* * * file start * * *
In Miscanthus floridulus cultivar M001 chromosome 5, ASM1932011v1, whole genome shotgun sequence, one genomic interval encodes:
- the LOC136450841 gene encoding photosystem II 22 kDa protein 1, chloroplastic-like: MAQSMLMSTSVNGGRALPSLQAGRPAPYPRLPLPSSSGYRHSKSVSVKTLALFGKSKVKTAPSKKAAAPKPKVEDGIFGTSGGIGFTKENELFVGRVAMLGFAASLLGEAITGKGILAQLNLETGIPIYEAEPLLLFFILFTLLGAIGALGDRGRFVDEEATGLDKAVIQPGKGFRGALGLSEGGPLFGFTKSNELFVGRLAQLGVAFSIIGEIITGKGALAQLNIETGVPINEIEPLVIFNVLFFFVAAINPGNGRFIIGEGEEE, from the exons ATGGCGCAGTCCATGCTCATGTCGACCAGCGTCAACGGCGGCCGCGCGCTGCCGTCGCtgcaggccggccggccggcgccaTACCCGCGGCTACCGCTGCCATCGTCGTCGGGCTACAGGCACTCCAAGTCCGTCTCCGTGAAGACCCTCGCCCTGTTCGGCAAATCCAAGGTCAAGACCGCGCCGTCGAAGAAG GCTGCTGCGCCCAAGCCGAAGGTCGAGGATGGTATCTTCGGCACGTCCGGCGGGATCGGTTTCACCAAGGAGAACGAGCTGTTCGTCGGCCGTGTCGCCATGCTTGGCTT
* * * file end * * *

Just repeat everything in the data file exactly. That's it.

In Miscanthus floridulus cultivar M001 chromosome 5, ASM1932011v1, whole genome shotgun sequence, one genomic interval encodes:
- the LOC136450841 gene encoding photosystem II 22 kDa protein 1, chloroplastic-like: MAQSMLMSTSVNGGRALPSLQAGRPAPYPRLPLPSSSGYRHSKSVSVKTLALFGKSKVKTAPSKKAAAPKPKVEDGIFGTSGGIGFTKENELFVGRVAMLGFAASLLGEAITGKGILAQLNLETGIPIYEAEPLLLFFILFTLLGAIGALGDRGRFVDEEATGLDKAVIQPGKGFRGALGLSEGGPLFGFTKSNELFVGRLAQLGVAFSIIGEIITGKGALAQLNIETGVPINEIEPLVIFNVLFFFVAAINPGNGRFIIGEGEEE, from the exons ATGGCGCAGTCCATGCTCATGTCGACCAGCGTCAACGGCGGCCGCGCGCTGCCGTCGCtgcaggccggccggccggcgccaTACCCGCGGCTACCGCTGCCATCGTCGTCGGGCTACAGGCACTCCAAGTCCGTCTCCGTGAAGACCCTCGCCCTGTTCGGCAAATCCAAGGTCAAGACCGCGCCGTCGAAGAAG GCTGCTGCGCCCAAGCCGAAGGTCGAGGATGGTATCTTCGGCACGTCCGGCGGGATCGGTTTCACCAAGGAGAACGAGCTGTTCGTCGGCCGTGTCGCCATGCTTGGCTT